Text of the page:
I’ll never forget the time I almost killed my wife in the middle of the desert at 3 A.M.
It was our first Christmas as husband and wife and we were driving in a tiny Hyundai Accent (henceforth referred to as “Betsy” – may she rest in peace) from Waco, TX to San Diego, CA to visit my wife’s family.
We were too poor to afford a hotel room so we decided to make the 1,361 mile journey without stopping.
My wife had made the trek a few times with friends and assured me we could do it no problem…
As the hours ticked off we found ourselves on a long, remote section of highway in New Mexico in the middle of the night. It was snowing and my wife was fast asleep. I remember thinking how incredibly blessed I was, seriously. As a newlywed who had just completed my first semester of seminary and was working at my first real church job, life was good.
But then life wasn’t good.
As we were driving, I noticed the gas gauge needle had started to make some rather flirtatious advances toward the “E.” Much like Dorothy, I realized I was not home anymore and there was not a gas station at every exit. Not out in the desert.
I tried to stay calm but it just wasn’t working. As I thought about how my wife and I would be remembered once they found our frozen bodies (if they ever did), I only prayed my mother-in-law would somehow know it was never my intention to kill her daughter before we celebrated our 1st anniversary. That’s just inconsiderate.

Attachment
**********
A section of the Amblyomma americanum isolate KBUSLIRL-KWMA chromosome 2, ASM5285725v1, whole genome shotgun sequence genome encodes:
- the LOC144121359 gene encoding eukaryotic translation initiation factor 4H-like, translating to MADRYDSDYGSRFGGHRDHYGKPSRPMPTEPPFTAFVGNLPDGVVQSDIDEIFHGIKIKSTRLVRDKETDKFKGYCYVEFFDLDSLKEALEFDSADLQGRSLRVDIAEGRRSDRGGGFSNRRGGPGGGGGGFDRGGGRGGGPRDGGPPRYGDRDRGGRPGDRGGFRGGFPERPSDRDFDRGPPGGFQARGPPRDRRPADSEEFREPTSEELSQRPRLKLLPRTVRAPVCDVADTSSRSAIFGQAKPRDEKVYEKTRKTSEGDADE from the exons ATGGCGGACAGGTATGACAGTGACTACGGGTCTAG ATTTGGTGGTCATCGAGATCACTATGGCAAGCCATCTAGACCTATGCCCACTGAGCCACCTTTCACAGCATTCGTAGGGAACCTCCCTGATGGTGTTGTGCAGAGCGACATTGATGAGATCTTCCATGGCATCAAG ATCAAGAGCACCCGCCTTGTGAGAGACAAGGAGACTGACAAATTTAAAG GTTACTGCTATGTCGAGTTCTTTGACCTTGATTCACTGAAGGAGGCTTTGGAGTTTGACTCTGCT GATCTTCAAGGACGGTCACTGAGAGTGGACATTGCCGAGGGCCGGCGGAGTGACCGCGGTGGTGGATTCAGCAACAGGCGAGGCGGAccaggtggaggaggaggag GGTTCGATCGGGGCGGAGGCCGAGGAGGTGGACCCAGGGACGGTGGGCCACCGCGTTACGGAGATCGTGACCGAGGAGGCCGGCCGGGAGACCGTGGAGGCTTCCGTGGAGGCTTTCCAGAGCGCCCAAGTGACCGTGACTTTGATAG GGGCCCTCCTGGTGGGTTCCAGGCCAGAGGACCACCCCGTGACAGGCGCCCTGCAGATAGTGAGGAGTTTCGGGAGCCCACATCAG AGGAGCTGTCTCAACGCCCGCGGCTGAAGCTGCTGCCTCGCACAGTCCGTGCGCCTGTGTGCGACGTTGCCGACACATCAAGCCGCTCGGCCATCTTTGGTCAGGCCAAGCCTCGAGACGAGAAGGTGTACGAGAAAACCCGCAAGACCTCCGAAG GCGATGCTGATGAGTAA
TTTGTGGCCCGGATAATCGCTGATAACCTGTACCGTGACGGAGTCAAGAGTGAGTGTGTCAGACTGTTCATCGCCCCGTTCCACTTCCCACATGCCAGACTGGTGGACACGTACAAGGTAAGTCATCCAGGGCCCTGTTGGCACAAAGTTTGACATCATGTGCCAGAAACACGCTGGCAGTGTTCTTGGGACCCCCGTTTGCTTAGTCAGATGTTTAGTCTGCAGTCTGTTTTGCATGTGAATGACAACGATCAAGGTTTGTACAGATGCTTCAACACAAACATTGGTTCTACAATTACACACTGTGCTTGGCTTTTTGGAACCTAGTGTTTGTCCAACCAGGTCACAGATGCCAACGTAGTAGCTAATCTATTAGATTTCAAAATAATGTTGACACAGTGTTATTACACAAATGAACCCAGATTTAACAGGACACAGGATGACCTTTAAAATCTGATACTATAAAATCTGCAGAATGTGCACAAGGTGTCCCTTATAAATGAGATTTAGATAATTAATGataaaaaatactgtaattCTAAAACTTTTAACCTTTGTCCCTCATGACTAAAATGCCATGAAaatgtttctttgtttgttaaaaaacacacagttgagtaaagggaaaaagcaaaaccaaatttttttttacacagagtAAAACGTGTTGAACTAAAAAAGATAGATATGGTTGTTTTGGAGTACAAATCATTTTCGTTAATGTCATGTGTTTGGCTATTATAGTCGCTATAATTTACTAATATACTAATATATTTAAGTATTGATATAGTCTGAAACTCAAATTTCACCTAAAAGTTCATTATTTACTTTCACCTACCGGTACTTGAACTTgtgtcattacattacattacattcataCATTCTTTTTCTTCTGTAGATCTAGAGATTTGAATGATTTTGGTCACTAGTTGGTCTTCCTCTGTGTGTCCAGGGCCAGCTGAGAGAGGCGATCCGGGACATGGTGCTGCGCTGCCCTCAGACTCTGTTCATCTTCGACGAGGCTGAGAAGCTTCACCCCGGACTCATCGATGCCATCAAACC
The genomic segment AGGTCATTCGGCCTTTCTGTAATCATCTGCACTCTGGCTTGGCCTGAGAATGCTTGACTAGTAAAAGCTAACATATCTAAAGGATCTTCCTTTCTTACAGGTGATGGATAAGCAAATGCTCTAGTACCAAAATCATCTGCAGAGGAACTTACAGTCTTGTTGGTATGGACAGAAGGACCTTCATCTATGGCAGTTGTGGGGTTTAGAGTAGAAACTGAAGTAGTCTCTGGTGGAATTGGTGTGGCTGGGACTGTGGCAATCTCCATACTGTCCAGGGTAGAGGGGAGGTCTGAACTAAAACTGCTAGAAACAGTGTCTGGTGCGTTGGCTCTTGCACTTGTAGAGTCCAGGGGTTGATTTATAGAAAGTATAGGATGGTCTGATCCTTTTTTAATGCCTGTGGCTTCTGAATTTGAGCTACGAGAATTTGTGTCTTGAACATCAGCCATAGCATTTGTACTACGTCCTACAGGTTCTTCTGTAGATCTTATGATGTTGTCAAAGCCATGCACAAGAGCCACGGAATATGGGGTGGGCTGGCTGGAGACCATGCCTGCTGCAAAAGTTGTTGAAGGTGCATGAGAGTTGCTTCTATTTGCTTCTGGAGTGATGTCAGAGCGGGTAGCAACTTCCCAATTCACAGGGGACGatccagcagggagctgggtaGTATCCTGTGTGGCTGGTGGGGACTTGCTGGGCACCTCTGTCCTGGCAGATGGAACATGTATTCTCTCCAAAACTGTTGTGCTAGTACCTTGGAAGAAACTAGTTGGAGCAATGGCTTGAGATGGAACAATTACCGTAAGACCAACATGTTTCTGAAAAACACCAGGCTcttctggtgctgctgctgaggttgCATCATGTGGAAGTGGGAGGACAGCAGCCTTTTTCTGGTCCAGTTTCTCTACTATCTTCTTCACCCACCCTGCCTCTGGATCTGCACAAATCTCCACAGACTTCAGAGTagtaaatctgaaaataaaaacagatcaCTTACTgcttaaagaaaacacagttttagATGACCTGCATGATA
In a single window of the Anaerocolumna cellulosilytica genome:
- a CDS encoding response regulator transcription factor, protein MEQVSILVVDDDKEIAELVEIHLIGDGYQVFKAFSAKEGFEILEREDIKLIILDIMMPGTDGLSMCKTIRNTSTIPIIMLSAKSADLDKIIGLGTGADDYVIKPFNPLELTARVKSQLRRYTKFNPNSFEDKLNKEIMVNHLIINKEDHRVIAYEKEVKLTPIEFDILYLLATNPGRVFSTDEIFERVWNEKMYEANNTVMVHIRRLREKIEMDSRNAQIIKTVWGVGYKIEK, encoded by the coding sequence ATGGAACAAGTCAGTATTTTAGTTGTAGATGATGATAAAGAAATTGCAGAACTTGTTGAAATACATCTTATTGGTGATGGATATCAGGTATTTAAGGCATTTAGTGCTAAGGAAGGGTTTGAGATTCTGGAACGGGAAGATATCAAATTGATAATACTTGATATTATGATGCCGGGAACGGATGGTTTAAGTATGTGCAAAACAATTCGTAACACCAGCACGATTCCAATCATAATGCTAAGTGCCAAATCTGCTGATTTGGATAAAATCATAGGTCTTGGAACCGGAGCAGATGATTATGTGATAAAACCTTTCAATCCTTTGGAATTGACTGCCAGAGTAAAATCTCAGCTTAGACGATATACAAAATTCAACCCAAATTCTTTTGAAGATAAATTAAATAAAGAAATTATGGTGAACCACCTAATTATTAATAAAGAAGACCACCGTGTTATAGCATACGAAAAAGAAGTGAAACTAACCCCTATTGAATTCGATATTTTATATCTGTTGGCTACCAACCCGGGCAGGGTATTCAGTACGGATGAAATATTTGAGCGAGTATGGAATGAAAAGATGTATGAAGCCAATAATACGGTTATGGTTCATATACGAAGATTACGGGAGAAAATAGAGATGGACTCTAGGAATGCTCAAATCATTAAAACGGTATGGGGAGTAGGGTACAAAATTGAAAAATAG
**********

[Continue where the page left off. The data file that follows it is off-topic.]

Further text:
So I white-knuckled the steering wheel and started to pray, “Lord, I really need to find a gas station.” When I looked down, much to my dismay, the gas needle was already bumping uglies with the “E.” It was not long until their relationship would be fully consummated.
I started to formulate a Plan B. If we couldn’t find a gas station, surely there must be a place for us to at least take cover from the cold. But I started to realize I hadn’t seen a diner, a store, or even a house in a long time. Looooong time.
I was popping Betsy in neutral any chance I could get as we rolled on to our imminent deaths. We had actually just rescued a beautiful Labrador, Zoe, from the humane society and she was on the journey with us as well. Now I would be remembered as a wife and a puppy killer. Great.
As I continued to pray and rack my mind for Plans C-X I kept having this one thought, “There’s no way I can make it over one more hill. There’s no way I can make it through one more valley.”
Until finally, the most glorious sight appeared. This was no ordinary gas station. No, at the bottom of the next hill I saw a 24-hour truck stop, blazing with light and food and clean restrooms and ultimately…gas!
As we pulled in my heart began to slowly exit my throat and descend back to its normal resting place. My wife slowly awoke, pet our sweet new dog, Zoe, and sleepily asked, “Everything going alright, sweetheart?”
“Yes, dear” I
replied. “Go back to sleep.”
Imagine my dismay if, after coasting into the truck stop on the last bit of Betsy’s fumes, there was no gas. I knew this place was a gas station and not a Chuck E. Cheese because I had seen millions of other gas stations just like it. Imagine what it would be like to pull up and find it closed. No longer fit for service.